|Nick Clegg's Lib Dems face possible extinction after another electoral drubbing|
The Friday Guardian editorial found itself at a loss to explain how "Twelve years ago, however, when the local polls last sank to this level of turnout, the economy was booming and New Labour commanded the scene unchallenged". Whereas "Now, the economy is in recession for the second time in three years and times are hard. There is much to complain about[...]Yet more than two-thirds of voters decided not to take part."
What the Guardian cannot say, of course, is that the political class is despised by wide layers of the population. This is nothing to do with them merely being "fed up", as the paper mildly put it. On the contrary, many seethe with anger at the current, rapidly decaying state of official politics, but can see little to no difference between three main parties committed to enriching the already filthy rich, and attacking the poorest.
In the absence of any established alternative, much of the 'protest vote' undeservedly went to Labour - a party equally tied to the elite, and who on a local level are equally responsible for imposing the cuts demanded by international finance. But even then, they only managed to bring in the votes of 12% of the electorate - a miserable total for any historically significant political party.
Despite the hopes that some aliied to the trade union bureaucracy nursed following George Galloway's March by-election victory, there was little movement to the nominally anti-cuts candidates. Galloway's Respect made some headway in Bradford, but it seems likely his own celebrity was the leverage needed to get his candidates an audience. The Trade Unionist and Socialist Coalition picked up a couple of seats, and their average share of the vote was enough to keep their deposits. Overall however, Labour voters failed to abandon the party in large enough numbers for TUSC to make much headway.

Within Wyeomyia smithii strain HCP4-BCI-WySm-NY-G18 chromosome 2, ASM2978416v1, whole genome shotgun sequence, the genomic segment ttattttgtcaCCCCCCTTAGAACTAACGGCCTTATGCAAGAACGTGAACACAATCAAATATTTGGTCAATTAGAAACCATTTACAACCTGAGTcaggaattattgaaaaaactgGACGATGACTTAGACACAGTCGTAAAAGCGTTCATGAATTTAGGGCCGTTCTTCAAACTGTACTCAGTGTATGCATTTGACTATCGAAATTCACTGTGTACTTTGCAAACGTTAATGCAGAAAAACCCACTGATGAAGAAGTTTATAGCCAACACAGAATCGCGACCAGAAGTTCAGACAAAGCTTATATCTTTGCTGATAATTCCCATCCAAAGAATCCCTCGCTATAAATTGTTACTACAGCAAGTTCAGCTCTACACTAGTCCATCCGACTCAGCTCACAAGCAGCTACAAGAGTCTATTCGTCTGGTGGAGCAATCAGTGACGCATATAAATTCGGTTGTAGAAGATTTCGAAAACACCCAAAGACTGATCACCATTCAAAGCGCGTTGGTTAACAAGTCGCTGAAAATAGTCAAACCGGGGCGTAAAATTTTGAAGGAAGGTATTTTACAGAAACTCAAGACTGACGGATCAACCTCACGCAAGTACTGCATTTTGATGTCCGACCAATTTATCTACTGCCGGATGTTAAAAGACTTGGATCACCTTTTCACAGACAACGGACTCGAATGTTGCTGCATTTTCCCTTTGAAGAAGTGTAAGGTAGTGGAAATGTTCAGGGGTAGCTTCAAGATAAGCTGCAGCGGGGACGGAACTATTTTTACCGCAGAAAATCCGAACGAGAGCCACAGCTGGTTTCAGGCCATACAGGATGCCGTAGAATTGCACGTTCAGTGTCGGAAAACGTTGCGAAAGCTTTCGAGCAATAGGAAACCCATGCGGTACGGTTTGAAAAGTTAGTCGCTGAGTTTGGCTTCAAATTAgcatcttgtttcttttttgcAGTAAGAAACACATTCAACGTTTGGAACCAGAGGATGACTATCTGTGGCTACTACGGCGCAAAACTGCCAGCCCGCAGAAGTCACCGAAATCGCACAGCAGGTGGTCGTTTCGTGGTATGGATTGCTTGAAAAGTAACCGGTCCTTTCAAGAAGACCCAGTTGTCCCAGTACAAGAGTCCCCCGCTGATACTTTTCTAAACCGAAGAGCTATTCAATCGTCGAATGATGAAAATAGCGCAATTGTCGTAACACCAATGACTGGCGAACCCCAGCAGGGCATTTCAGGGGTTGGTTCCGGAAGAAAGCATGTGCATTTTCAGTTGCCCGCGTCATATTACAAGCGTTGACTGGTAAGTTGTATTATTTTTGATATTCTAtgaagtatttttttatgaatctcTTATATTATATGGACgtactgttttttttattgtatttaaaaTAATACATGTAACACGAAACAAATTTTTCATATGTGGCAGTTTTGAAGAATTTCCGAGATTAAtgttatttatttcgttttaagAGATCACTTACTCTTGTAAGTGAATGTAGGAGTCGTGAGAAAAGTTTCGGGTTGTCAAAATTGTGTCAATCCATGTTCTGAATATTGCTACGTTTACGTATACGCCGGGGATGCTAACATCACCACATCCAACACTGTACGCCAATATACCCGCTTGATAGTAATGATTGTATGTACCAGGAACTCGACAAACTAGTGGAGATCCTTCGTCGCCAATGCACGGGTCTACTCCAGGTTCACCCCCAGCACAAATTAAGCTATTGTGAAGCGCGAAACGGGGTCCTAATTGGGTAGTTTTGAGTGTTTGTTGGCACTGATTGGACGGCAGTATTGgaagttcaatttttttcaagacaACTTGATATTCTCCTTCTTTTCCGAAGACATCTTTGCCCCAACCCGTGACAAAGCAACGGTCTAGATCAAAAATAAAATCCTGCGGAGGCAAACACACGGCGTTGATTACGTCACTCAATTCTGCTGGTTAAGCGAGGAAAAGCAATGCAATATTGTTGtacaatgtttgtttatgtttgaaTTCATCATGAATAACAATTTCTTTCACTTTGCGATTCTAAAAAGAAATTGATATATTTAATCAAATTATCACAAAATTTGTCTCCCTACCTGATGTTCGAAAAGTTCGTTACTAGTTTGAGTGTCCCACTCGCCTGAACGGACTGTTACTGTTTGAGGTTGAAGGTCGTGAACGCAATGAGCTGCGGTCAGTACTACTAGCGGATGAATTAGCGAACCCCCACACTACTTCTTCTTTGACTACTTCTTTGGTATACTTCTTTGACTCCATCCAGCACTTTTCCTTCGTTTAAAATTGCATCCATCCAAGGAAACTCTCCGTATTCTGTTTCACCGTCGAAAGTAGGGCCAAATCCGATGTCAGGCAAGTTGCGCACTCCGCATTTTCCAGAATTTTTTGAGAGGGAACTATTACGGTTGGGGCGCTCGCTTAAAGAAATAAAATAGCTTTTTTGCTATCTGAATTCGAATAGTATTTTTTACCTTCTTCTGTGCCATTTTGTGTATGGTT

As for the Greens, they made modest gains, winning 34 seats - an increase of eleven. Again, the Greens are largely seen as an 'anti-cuts' protest party, despite the fact that they are implementing huge cuts in Brighton and Hove - the only council they control.
It seems many Conservative voters switched allegiance to the euro-sceptic United Kingdom Independence Party. This reflects tensions in the Eurozone, and anger over continued UK contributions to bailout funds for bankers based on the continent, rather than the City of London. In the wake of this, many media commentators have called for Prime Minister David Cameron to discipline his traditionally more Europhile coalition partners.
The total electoral wipeout of the British National Party and other neo-fascist groupings was certainly something to cheer. However, the collapse of their suited dreams will mean some elements may see themselves as have nothing to lose, and may well throw in their lot with the booted English/Scottish/Welsh Defence Leagues, Infidels, and Casuals.
In London, foppish Tory toff Boris Johnson decisively beat Labour's so-called 'left' Ken Livingstone, with a majority only slightly smaller than in 2008. While some of Livingstone's supporters berated 'stupid' Londoners for his defeat on social networks, the numbers demonstrate that Johnson is far more popular than his own party, and Livingstone is far less popular than his. In the final analysis, Livingstone lost because Londoners have already have eight years of him between 2000 and 2008, and he did nothing to live up to the 'Red Ken' label in that time. With Livingstone having been handily rejected four years ago, it was something of an insult for Labour to put him up again.
Ultimately, these elections will change little more than the personnel implementing austerity. Despite the massive anti-austerity, anti-elite sentiment in the general population, the overwhelming majority of the 2012 intake from all parties will do their best to cut working class living standards in their respective areas.